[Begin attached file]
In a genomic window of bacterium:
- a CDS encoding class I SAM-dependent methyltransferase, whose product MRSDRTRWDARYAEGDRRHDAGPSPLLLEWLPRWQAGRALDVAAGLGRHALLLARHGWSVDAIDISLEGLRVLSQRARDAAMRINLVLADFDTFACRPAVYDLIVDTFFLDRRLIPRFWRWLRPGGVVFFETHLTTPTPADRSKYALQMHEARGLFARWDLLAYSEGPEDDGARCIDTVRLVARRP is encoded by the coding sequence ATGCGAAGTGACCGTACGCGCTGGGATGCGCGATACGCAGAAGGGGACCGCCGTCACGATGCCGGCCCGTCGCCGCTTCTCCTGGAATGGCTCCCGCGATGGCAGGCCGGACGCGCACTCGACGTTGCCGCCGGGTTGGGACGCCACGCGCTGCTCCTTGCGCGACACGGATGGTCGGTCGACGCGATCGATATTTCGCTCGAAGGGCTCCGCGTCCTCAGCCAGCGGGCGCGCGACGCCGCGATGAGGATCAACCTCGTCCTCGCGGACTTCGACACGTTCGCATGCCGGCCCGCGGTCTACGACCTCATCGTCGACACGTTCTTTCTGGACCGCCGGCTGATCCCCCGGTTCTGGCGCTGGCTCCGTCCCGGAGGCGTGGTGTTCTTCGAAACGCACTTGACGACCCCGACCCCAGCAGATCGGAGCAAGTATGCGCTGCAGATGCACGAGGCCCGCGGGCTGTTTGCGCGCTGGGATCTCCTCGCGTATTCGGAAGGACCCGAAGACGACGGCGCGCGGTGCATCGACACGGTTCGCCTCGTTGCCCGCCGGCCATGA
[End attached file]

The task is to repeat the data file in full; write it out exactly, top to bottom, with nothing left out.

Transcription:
In a genomic window of bacterium:
- a CDS encoding class I SAM-dependent methyltransferase, whose product MRSDRTRWDARYAEGDRRHDAGPSPLLLEWLPRWQAGRALDVAAGLGRHALLLARHGWSVDAIDISLEGLRVLSQRARDAAMRINLVLADFDTFACRPAVYDLIVDTFFLDRRLIPRFWRWLRPGGVVFFETHLTTPTPADRSKYALQMHEARGLFARWDLLAYSEGPEDDGARCIDTVRLVARRP is encoded by the coding sequence ATGCGAAGTGACCGTACGCGCTGGGATGCGCGATACGCAGAAGGGGACCGCCGTCACGATGCCGGCCCGTCGCCGCTTCTCCTGGAATGGCTCCCGCGATGGCAGGCCGGACGCGCACTCGACGTTGCCGCCGGGTTGGGACGCCACGCGCTGCTCCTTGCGCGACACGGATGGTCGGTCGACGCGATCGATATTTCGCTCGAAGGGCTCCGCGTCCTCAGCCAGCGGGCGCGCGACGCCGCGATGAGGATCAACCTCGTCCTCGCGGACTTCGACACGTTCGCATGCCGGCCCGCGGTCTACGACCTCATCGTCGACACGTTCTTTCTGGACCGCCGGCTGATCCCCCGGTTCTGGCGCTGGCTCCGTCCCGGAGGCGTGGTGTTCTTCGAAACGCACTTGACGACCCCGACCCCAGCAGATCGGAGCAAGTATGCGCTGCAGATGCACGAGGCCCGCGGGCTGTTTGCGCGCTGGGATCTCCTCGCGTATTCGGAAGGACCCGAAGACGACGGCGCGCGGTGCATCGACACGGTTCGCCTCGTTGCCCGCCGGCCATGA